So last week we started to look into Paul’s confrontation of Peter Galatians 2 before we got sidetracked. It is basically broken down into 2 sections. It lays out Peter’s offense. And then it lays out how Paul deals with Peter’s offense. vs. 11-13 lay out the offense …. vs. 14-16, lay out Paul’s response to the offense. Now actually Paul’s response goes unto vs. 21, but the heart of his response is verse 14, 15, 16 though he unpacks greater implications of his response in vs. 17-21. What was Peter’s offense? vs. 11-13 … He was being a hypocrite. Because he was being two-faced. But also if you see, he is causing others to sin in this way as well. Peter’s sin of hypocrisy is spreading. Others are seeing it. Being influenced by it. Sin never happens in a vacuum. Never, ever does it. But especially in a church. 1 Corinthians 5:8 says, “Do you not know that a little leaven leavens the whole lump” In other words, sin spreads quickly or at the very least effects things quickly. It doesn’t always result in causing others to sin in such a way, but it does always affect others. Even secret sin affects others.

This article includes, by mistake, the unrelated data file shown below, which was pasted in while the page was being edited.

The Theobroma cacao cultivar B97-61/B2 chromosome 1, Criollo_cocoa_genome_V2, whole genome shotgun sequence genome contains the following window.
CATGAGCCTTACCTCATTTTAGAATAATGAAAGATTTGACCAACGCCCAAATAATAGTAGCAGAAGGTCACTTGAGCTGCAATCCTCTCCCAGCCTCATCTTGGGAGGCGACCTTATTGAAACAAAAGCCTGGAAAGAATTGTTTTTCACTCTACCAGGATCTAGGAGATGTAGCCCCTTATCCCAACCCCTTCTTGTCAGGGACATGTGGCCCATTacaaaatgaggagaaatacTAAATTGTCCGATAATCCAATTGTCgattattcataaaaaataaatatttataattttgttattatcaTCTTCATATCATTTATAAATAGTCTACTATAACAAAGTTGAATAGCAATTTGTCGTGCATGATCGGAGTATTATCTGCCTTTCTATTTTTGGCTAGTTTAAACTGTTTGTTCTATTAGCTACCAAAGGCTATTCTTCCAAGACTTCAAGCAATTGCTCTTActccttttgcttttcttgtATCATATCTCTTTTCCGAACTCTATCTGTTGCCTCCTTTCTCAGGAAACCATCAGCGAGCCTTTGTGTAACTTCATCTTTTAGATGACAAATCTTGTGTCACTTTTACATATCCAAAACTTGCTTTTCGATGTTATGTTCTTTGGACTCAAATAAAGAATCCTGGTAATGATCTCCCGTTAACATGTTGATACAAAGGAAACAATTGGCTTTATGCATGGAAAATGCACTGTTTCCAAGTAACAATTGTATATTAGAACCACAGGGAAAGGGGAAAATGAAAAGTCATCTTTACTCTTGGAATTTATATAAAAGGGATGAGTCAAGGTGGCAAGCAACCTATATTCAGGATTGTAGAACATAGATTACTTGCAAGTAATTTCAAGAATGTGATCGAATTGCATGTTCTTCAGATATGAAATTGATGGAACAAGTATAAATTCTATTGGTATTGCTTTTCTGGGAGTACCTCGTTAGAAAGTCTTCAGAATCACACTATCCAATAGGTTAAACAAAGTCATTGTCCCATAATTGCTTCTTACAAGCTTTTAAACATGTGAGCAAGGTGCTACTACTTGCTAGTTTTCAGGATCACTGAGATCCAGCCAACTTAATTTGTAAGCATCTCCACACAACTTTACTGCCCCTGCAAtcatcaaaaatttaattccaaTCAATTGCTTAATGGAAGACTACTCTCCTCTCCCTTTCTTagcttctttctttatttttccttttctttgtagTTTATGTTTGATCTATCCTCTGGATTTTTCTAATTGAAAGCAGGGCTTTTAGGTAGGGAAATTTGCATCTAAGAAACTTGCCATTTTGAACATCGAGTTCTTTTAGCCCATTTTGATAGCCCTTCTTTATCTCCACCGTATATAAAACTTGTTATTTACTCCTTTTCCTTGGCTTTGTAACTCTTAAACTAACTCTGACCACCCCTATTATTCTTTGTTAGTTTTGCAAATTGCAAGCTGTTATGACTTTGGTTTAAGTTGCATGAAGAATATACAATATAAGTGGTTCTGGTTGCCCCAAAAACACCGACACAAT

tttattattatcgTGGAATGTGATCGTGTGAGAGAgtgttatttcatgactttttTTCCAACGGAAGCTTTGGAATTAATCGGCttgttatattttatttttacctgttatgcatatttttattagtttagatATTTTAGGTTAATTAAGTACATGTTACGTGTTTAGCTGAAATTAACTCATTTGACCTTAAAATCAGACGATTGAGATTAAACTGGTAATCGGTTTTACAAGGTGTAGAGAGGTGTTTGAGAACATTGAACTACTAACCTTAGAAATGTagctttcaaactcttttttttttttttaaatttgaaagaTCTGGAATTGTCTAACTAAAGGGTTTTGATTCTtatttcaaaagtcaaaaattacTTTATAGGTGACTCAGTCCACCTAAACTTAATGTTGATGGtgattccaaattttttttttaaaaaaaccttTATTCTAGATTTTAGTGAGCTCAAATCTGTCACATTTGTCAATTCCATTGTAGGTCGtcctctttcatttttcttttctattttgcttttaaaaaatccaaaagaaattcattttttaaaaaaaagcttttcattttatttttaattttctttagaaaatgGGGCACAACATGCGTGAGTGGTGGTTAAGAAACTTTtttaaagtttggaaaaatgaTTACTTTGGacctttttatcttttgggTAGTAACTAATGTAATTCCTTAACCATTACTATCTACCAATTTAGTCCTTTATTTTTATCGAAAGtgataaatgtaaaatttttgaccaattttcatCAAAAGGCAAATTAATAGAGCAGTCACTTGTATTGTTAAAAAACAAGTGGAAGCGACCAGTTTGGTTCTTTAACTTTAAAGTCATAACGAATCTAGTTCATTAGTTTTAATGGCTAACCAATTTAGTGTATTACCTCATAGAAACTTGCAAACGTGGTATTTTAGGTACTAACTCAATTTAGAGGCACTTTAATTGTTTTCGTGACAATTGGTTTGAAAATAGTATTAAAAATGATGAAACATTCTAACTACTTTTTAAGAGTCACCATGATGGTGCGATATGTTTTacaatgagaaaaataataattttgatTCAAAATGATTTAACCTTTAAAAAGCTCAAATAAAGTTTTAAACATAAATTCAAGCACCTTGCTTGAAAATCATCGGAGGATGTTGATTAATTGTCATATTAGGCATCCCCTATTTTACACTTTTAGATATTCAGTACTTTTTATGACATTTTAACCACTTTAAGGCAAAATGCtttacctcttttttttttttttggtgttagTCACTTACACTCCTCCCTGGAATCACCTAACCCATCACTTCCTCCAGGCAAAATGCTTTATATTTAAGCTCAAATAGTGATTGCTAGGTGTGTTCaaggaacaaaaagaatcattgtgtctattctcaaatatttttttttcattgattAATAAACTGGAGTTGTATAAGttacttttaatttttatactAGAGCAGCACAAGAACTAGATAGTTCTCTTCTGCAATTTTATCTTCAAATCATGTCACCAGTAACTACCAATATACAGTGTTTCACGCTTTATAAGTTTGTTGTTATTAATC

I think of the story of Achan in Joshua 7. No one was supposed to take the devoted things or treasure when the Israelites defeated Jericho. But Achan did. He stole some things, that no one knew about. And it caused the Israelites to be defeated in their next battle. But here, this is public sin, that everyone sees happening. And it leads others into it. But let’s look at Peter for a second. Why is it you think, that Peter acted the way he did? First of all, what does it tell us that even an Apostle can sin? I think it tells us that sin is powerful and that no one is immune to it. And that we need to be constantly vigilant against sin in our lives. The biggest war against sin, should not be against sin out there, outside of us, but should be the sin in our own lives. But what do you think the root of Peter’s sin is here? Fear of man, or the opposite, the desire to please. Both opposite sides of the same coin. Fear of man, is a fear of being laughed at, or scorned, or have bad things said or thought about you. The desire to please man is the desire to be approved of. And then we get our self worth or affirmation, our identity according to what people think. And this is a dangerous thing. The the idea of trying to look good in front of people for the sake of their approval will cause us to do stupid things or not do the right things. Now obviously, we don’t want to be offensive for no reason but the bottom line is, we need to know our approval comes from God not man. please God. And that’s where our identity and affirmation and approval needs to come from. What is Peter’s biggest problem here? At the root of all? He forgot who he is in Christ. He forgot who he was in Christ is way better than what the world has to offer. The promises of Christ and the approval of God in Christ is way better than the promises of this world and the approval of man. Now it is great when brothers and sister dwell in gospel unity, but never forget it is because we are all then in one accord seeking to please God not man. But at the end of the day if you have to be, it always better to have to be wrong with men, to be at odds with men and to be right with God and in union with him. So Peter’s biggest problem here is he forgot the gospel. He had a little gospel amnesia, so to say. Fell into unbelief, which led to living in unbelief. Oh yes. Believers can do that. And right here we see the danger. Galatians 2:11 - We don’t know what the certain men who came from James said or even if they said anything. We don’t know if Peter thought he was doing a good thing by drawing back because he was worried about damaging the Jewish believers conscience. Or if it was fear of persecution from non-christian Jews. Or if maybe Peter thought his mission amongst the Jews would be jeopardized if word got out that he had eaten with Gentiles. We don’t know. We just know when they came as vs. 12 "he drew back and separated himself, fearing the circumcision party.” Paul doesn’t go into detail why Peter was afraid. Just that he was afraid. Peter had been on-goingly regularly eating with Gentiles. I don’t know greek myself. Other than how to look up words and there meanings in the Lexicon. But I am told that the phrase there “he was eating with” or “he did eat with” is an imperfect verb, meaning, it was on ongoing thing. It was something he was doing quite frequently. And now he draws back in fear. Peter who was told by Jesus that they would be witnesses to the whole world just before he ascended back to the Father in Acts chapter 1. “But you will receive power when the Holy Spirit has come upon you, and you will be my witnesses in Jerusalem and in all Judea and Samaria, and to the end of the earth.” Very similar to what Jesus said in Matthew 28:19, “Go therefore and make disciples of all nations, baptizing them in the name of the Father and of the Son and of the Holy Spirit” Maybe even recollecting what Jesus had told him at an earlier date, that upon your confession Peter, that upon confessors just like you Peter, that I am the Christ, I will build my church. To the hated Samaritans. All nations. To the uttermost parts of the world. And then he receives a vision from God about no food, nor person being unclean before God. And goes on to share the gospel with Cornelius and a house full of Gentiles. Very much hit home today while studying Galatians 2:11-21, that part of walking in love is also speaking the truth in love The message and mission of the gospel is at stake here. That it is for all people. God so loved the world. Jew and Gentile alike. And for that the Apostle Paul, who is a Jew himself remember, makes a stand and confronts Peter for his hypocrisy. Hypocrisy is believing one thing and living like another. And Peter believes one thing. He has God given reasons for believing one thing but for another reason he is shrinking back in fear. And Paul does the most right and most loving thing here. We should learn from him.